John Dillinger  

From The Art and Popular Culture Encyclopedia

Jump to: navigation, search

Related e

Google
Wikipedia
Wiktionary
Wiki Commons
Wikiquote
Wikisource
YouTube
Shop


Featured:
Train wreck at Montparnasse (October 22, 1895) by Studio Lévy and Sons.
Enlarge
Train wreck at Montparnasse (October 22, 1895) by Studio Lévy and Sons.

John Dillinger (June 22, 1903July 22, 1934) was an American bank robber, considered by some to be a dangerous criminal, while others idealized him as a latter-day Robin Hood. He gained this reputation (and the nickname "Jackrabbit") for his graceful movements during bank heists, such as leaping over the counter, (a movement he supposedly copied from the movies), and narrow getaways from police. His exploits, along with those of other criminals of the 1930s Depression era, such as Bonnie and Clyde and Ma Barker, dominated the attentions of the American press and its readers during what is sometimes referred to as the public enemy era, between 1931 and 1935, a period which led to the further development of the modern and more sophisticated FBI.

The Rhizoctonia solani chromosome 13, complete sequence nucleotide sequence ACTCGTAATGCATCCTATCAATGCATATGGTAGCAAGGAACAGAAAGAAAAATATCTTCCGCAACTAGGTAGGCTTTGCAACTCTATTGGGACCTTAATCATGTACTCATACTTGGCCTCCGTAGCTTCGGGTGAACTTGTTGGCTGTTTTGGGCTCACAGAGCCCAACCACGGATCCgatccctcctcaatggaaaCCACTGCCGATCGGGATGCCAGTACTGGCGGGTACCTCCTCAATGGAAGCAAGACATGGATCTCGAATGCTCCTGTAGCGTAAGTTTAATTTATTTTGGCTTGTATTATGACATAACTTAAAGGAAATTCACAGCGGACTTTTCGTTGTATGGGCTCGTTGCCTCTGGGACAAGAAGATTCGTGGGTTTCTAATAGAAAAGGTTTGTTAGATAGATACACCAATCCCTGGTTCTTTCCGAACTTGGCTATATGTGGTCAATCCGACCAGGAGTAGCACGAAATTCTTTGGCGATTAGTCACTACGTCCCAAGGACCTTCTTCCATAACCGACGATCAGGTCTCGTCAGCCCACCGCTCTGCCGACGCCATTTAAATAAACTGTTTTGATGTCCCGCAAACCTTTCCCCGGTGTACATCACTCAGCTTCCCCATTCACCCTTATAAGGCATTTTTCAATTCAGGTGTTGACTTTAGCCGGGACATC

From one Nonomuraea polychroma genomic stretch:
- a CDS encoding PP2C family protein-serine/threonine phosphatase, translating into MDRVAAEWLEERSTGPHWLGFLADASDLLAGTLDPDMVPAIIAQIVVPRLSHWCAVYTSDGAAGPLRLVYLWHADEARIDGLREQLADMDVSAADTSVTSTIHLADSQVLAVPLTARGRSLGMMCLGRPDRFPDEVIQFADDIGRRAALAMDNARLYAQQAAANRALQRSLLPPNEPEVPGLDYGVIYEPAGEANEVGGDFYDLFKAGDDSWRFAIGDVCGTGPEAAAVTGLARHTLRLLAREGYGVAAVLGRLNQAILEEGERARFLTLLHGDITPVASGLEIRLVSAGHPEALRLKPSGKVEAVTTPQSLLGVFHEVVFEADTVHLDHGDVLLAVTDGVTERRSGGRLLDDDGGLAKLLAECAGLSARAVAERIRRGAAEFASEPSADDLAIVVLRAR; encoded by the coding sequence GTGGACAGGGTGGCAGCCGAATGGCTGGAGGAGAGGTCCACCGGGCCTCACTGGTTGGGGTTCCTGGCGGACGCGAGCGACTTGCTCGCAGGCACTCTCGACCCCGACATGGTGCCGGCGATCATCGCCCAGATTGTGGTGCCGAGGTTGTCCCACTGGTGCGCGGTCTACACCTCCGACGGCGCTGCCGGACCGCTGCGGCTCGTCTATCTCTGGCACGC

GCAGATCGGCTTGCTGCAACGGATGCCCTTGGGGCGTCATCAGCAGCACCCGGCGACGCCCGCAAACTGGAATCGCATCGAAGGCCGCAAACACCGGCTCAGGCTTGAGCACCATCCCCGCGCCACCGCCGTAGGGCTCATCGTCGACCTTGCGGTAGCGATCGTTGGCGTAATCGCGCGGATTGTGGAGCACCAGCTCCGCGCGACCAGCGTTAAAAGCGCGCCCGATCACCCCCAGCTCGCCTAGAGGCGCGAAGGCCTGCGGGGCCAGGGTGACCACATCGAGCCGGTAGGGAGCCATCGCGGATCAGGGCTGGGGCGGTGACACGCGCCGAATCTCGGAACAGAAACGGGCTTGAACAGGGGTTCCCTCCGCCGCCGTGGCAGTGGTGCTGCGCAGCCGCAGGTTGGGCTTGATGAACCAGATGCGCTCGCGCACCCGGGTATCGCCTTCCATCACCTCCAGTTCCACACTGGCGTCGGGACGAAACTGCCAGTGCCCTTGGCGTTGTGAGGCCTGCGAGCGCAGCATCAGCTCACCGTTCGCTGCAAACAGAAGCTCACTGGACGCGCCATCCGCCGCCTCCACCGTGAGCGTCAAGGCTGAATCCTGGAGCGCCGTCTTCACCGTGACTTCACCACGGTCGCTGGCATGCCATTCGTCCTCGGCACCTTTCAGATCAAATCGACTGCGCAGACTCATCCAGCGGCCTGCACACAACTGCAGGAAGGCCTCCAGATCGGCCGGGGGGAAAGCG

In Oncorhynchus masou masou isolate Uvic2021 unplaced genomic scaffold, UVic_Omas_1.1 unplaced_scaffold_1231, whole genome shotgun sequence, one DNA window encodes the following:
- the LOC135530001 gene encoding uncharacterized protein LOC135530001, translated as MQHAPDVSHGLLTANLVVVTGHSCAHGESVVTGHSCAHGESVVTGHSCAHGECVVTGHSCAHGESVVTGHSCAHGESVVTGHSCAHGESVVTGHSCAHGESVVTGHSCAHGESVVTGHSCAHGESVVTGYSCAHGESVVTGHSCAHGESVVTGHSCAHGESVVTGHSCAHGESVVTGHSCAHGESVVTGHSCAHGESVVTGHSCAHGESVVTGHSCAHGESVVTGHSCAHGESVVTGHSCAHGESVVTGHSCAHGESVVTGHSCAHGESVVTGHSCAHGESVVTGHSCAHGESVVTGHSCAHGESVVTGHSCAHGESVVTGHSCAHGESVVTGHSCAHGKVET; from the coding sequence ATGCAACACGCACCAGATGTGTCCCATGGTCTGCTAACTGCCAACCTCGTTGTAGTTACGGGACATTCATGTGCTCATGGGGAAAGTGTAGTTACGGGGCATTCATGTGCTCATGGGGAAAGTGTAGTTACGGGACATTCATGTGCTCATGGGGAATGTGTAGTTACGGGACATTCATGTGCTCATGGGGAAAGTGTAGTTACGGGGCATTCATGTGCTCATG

Unless indicated otherwise, the text in this article is either based on Wikipedia article "John Dillinger" or another language Wikipedia page thereof used under the terms of the GNU Free Documentation License; or on original research by Jahsonic and friends. See Art and Popular Culture's copyright notice.

Personal tools